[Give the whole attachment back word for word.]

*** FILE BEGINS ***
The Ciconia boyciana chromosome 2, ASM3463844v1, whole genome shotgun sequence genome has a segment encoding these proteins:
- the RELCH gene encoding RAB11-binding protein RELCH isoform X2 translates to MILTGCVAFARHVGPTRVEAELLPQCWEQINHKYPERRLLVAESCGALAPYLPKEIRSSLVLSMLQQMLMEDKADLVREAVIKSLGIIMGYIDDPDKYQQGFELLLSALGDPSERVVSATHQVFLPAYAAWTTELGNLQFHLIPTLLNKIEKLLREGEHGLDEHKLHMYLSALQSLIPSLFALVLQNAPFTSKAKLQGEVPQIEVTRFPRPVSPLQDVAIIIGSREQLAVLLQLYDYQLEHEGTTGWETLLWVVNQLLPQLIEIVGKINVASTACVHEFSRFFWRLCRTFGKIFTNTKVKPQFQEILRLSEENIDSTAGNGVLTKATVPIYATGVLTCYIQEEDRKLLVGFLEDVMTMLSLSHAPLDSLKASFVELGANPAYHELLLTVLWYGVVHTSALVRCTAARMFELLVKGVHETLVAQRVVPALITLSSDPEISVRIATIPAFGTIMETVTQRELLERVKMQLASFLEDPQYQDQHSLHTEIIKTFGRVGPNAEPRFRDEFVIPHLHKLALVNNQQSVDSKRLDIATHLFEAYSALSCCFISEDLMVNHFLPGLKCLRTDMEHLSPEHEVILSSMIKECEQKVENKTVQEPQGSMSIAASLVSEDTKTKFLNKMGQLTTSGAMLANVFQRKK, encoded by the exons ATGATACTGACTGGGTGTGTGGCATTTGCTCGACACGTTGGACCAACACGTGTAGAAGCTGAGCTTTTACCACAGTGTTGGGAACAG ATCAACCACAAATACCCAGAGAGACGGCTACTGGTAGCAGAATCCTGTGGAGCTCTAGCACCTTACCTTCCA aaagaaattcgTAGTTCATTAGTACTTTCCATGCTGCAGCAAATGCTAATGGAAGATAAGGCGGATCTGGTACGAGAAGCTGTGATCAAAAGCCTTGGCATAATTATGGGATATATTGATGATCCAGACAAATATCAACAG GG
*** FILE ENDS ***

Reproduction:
The Ciconia boyciana chromosome 2, ASM3463844v1, whole genome shotgun sequence genome has a segment encoding these proteins:
- the RELCH gene encoding RAB11-binding protein RELCH isoform X2 translates to MILTGCVAFARHVGPTRVEAELLPQCWEQINHKYPERRLLVAESCGALAPYLPKEIRSSLVLSMLQQMLMEDKADLVREAVIKSLGIIMGYIDDPDKYQQGFELLLSALGDPSERVVSATHQVFLPAYAAWTTELGNLQFHLIPTLLNKIEKLLREGEHGLDEHKLHMYLSALQSLIPSLFALVLQNAPFTSKAKLQGEVPQIEVTRFPRPVSPLQDVAIIIGSREQLAVLLQLYDYQLEHEGTTGWETLLWVVNQLLPQLIEIVGKINVASTACVHEFSRFFWRLCRTFGKIFTNTKVKPQFQEILRLSEENIDSTAGNGVLTKATVPIYATGVLTCYIQEEDRKLLVGFLEDVMTMLSLSHAPLDSLKASFVELGANPAYHELLLTVLWYGVVHTSALVRCTAARMFELLVKGVHETLVAQRVVPALITLSSDPEISVRIATIPAFGTIMETVTQRELLERVKMQLASFLEDPQYQDQHSLHTEIIKTFGRVGPNAEPRFRDEFVIPHLHKLALVNNQQSVDSKRLDIATHLFEAYSALSCCFISEDLMVNHFLPGLKCLRTDMEHLSPEHEVILSSMIKECEQKVENKTVQEPQGSMSIAASLVSEDTKTKFLNKMGQLTTSGAMLANVFQRKK, encoded by the exons ATGATACTGACTGGGTGTGTGGCATTTGCTCGACACGTTGGACCAACACGTGTAGAAGCTGAGCTTTTACCACAGTGTTGGGAACAG ATCAACCACAAATACCCAGAGAGACGGCTACTGGTAGCAGAATCCTGTGGAGCTCTAGCACCTTACCTTCCA aaagaaattcgTAGTTCATTAGTACTTTCCATGCTGCAGCAAATGCTAATGGAAGATAAGGCGGATCTGGTACGAGAAGCTGTGATCAAAAGCCTTGGCATAATTATGGGATATATTGATGATCCAGACAAATATCAACAG GG